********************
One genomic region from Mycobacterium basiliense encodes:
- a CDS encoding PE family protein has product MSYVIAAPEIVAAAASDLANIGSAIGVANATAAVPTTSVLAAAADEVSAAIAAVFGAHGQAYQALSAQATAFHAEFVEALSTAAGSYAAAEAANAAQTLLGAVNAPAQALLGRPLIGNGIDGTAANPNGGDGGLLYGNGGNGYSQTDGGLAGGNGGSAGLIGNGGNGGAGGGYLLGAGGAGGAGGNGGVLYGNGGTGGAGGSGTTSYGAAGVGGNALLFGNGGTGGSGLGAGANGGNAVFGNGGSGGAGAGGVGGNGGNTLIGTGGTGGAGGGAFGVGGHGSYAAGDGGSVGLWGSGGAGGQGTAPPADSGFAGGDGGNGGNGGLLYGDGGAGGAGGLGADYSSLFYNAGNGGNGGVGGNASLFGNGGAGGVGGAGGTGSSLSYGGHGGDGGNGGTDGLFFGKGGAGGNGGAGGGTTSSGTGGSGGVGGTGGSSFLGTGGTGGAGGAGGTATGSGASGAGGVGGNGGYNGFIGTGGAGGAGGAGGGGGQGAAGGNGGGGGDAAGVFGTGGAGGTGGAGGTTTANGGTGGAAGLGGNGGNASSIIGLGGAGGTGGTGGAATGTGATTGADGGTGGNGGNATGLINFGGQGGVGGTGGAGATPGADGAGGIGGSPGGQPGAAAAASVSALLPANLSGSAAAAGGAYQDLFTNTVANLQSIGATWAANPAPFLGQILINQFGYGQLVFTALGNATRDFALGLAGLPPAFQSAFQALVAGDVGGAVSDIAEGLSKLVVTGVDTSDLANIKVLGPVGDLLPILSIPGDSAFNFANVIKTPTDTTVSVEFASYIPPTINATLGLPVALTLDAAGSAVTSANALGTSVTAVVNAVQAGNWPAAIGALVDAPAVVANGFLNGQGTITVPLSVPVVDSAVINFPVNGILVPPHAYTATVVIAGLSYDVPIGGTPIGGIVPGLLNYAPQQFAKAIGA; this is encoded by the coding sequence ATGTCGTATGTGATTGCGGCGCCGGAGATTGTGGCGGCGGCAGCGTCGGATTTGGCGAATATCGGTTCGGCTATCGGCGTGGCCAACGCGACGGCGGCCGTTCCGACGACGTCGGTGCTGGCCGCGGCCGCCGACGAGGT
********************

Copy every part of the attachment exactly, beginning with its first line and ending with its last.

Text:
One genomic region from Mycobacterium basiliense encodes:
- a CDS encoding PE family protein has product MSYVIAAPEIVAAAASDLANIGSAIGVANATAAVPTTSVLAAAADEVSAAIAAVFGAHGQAYQALSAQATAFHAEFVEALSTAAGSYAAAEAANAAQTLLGAVNAPAQALLGRPLIGNGIDGTAANPNGGDGGLLYGNGGNGYSQTDGGLAGGNGGSAGLIGNGGNGGAGGGYLLGAGGAGGAGGNGGVLYGNGGTGGAGGSGTTSYGAAGVGGNALLFGNGGTGGSGLGAGANGGNAVFGNGGSGGAGAGGVGGNGGNTLIGTGGTGGAGGGAFGVGGHGSYAAGDGGSVGLWGSGGAGGQGTAPPADSGFAGGDGGNGGNGGLLYGDGGAGGAGGLGADYSSLFYNAGNGGNGGVGGNASLFGNGGAGGVGGAGGTGSSLSYGGHGGDGGNGGTDGLFFGKGGAGGNGGAGGGTTSSGTGGSGGVGGTGGSSFLGTGGTGGAGGAGGTATGSGASGAGGVGGNGGYNGFIGTGGAGGAGGAGGGGGQGAAGGNGGGGGDAAGVFGTGGAGGTGGAGGTTTANGGTGGAAGLGGNGGNASSIIGLGGAGGTGGTGGAATGTGATTGADGGTGGNGGNATGLINFGGQGGVGGTGGAGATPGADGAGGIGGSPGGQPGAAAAASVSALLPANLSGSAAAAGGAYQDLFTNTVANLQSIGATWAANPAPFLGQILINQFGYGQLVFTALGNATRDFALGLAGLPPAFQSAFQALVAGDVGGAVSDIAEGLSKLVVTGVDTSDLANIKVLGPVGDLLPILSIPGDSAFNFANVIKTPTDTTVSVEFASYIPPTINATLGLPVALTLDAAGSAVTSANALGTSVTAVVNAVQAGNWPAAIGALVDAPAVVANGFLNGQGTITVPLSVPVVDSAVINFPVNGILVPPHAYTATVVIAGLSYDVPIGGTPIGGIVPGLLNYAPQQFAKAIGA; this is encoded by the coding sequence ATGTCGTATGTGATTGCGGCGCCGGAGATTGTGGCGGCGGCAGCGTCGGATTTGGCGAATATCGGTTCGGCTATCGGCGTGGCCAACGCGACGGCGGCCGTTCCGACGACGTCGGTGCTGGCCGCGGCCGCCGACGAGGT